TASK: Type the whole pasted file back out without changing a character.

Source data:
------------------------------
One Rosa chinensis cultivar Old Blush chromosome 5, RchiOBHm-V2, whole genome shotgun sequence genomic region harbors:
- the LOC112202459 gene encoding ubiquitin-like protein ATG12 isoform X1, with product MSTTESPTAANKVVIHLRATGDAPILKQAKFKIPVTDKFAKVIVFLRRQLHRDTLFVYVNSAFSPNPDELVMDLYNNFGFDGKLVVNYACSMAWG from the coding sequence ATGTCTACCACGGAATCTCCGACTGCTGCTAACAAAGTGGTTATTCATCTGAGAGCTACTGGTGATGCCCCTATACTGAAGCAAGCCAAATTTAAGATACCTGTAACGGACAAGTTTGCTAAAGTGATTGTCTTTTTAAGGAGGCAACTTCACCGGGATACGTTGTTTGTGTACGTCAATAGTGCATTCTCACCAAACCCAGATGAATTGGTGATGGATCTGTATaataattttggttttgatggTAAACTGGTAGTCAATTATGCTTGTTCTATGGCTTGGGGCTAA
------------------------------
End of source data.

One Rosa chinensis cultivar Old Blush chromosome 5, RchiOBHm-V2, whole genome shotgun sequence genomic region harbors:
- the LOC112202459 gene encoding ubiquitin-like protein ATG12 isoform X1, with product MSTTESPTAANKVVIHLRATGDAPILKQAKFKIPVTDKFAKVIVFLRRQLHRDTLFVYVNSAFSPNPDELVMDLYNNFGFDGKLVVNYACSMAWG from the coding sequence ATGTCTACCACGGAATCTCCGACTGCTGCTAACAAAGTGGTTATTCATCTGAGAGCTACTGGTGATGCCCCTATACTGAAGCAAGCCAAATTTAAGATACCTGTAACGGACAAGTTTGCTAAAGTGATTGTCTTTTTAAGGAGGCAACTTCACCGGGATACGTTGTTTGTGTACGTCAATAGTGCATTCTCACCAAACCCAGATGAATTGGTGATGGATCTGTATaataattttggttttgatggTAAACTGGTAGTCAATTATGCTTGTTCTATGGCTTGGGGCTAA